For the 911 Driver that has Everything

I thought I’d seen every possible accessory and customization for the 911, but I’m really digging these Ignition Switch Cover Decals from Car Bone Liveries. It’s such a subtle little touch that is not too ostentatious, not too enthusiastically screaming “outlaw!”. They’re just a nice little detail that pays tribute to a favorite racing livery or Porsche-inspired pattern. I like the tartan myself.. Now I just need the matching seats… and the car.

Check it out at Car Bone Liveries.

Chris Harris’ All 911 Field at Goodwood 73rd Members Meeting

I’m Only 37 Years Late for this 911R

 911R #11899 005R in the 1969 Tour de France

911R for sale in Oct. 1977 PCA NewsletterThis ad for a Porsche 911R for sale in the October 1977 is one of those astonishing pieces of text that you have to read several times before it quite hits you. Daniel Cole sent this in after he uncovered the clipping during a Porsche Club of America history project he’s working on.

$12,500 in 1977 is $51,235.34 in 2014 dollars. I don’t know the last time that the ex-Siffert 1967 Porsche 911R #1899 005R changed hands, but I’m guessing it was a touch more than $50 Grand.. More than 10x that I’d imagine—maybe 20. Maybe I should phone up the current owner The Collier Collection’s Revs Institute and make an offer.

Thanks for sending this in Daniel!

Malte Dorowski’s Lego Martini Racing Porsches

Malte Dorowski's Lego Martini Porsche 911 Carrera RSR

I’m consistently amazed at what Lego builders can do with nothing more than their ingenuity and a handful of Lego bricks. Somehow those little blocky chunks of plastic can be massaged into the most beautiful contours. Malte Dorowski has put together a fairly complete Lego garage of Martini Racing Porsches (and transporter… and support vehicle), but it is probably no surprise that his take on the Carrera RSR is my favorite.

Malte Dorowski's Lego Martini Porsche 911 Carrera RSR EngineLook at those iconic bulbous arches around this thing. Coming up with this collection of bricks and assorted bits and bobs and deciding that they can come together to create that arch is mind boggling. Malte didn’t just get the general shape nailed down and call it a day though—the details are where this model really sings. The peek through the door at the gauge cluster; the way the windscreen wiper is perched; the steering wheel’s center button: They all come together and get that RSR just right. Absolutely beautiful work.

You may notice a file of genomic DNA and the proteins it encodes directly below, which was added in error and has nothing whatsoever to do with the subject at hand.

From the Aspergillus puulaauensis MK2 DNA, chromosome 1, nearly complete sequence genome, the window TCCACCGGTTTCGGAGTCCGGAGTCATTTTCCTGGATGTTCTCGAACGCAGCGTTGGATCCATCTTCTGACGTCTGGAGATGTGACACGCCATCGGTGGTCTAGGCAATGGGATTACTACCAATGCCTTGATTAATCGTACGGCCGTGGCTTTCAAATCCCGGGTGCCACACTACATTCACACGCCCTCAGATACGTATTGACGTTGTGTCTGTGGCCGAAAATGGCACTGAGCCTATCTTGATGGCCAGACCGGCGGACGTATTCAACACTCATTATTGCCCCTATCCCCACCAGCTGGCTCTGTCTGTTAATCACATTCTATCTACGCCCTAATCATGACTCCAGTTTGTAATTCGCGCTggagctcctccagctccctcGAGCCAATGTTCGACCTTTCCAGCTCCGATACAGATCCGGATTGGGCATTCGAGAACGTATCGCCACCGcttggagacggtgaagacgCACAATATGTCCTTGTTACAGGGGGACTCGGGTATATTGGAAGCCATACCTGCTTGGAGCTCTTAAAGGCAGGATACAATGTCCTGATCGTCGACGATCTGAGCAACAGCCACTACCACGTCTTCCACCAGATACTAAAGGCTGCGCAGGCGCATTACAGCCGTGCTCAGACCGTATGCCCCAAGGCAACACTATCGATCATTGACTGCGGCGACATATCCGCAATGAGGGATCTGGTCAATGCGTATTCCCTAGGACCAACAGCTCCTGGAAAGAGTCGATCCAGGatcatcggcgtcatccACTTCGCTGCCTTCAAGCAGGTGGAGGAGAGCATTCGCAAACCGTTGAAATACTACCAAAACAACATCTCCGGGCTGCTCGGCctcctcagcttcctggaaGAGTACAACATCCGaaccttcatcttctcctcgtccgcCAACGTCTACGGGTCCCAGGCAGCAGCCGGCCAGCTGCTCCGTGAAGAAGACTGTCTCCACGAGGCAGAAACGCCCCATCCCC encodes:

Malte Dorowski's Lego Martini Porsche team

More at Malte Dorowski’s Flickr gallery. Thanks for the heads up on this one, Ryan!

Formula 1 Cars are Fast

That sounds more than a bit obvious of course. But this clip is a rare opportunity to give you some basis of comparison. Of course, we usually only see Formula 1 cars being driven around other Formula 1 cars. One is a few tenths faster than another, but what are these machines like when running next to something we know, like a typical econobox, or even a high performance road car? McLaren answers in this unusual scenario they hosted at Estoril in February of 1991.

Here’s the setup: Gareth Rees leaves the starting grid in a 1.6 liter Honda Concert. 20 seconds later, Alan McNish leaves the grid in a Porsche 911 Turbo. For the next 55 seconds, we watch McNish catch up to Rees. What seems like an eternity (1 minute 15 seconds) after the Honda started the 2 1/2 mile lap, Ayrton Senna departs in his McLaren. A minute later, and still on the first lap, Senna passes them both.

It seems like a foregone conclusion that he would, but watching that McLaren’s closing speed on the road cars really highlights how an F1 machine is just an entirely different animal from a road car.

Final Lap Times:
1) Ayrton Senna – McLaren – 1:14:00
2) Alan McNish – Porsche – 2:08:00
3) Gareth Rees – Honda – 2:28:00

via McLaren Soul

The Proving and Improving Grounds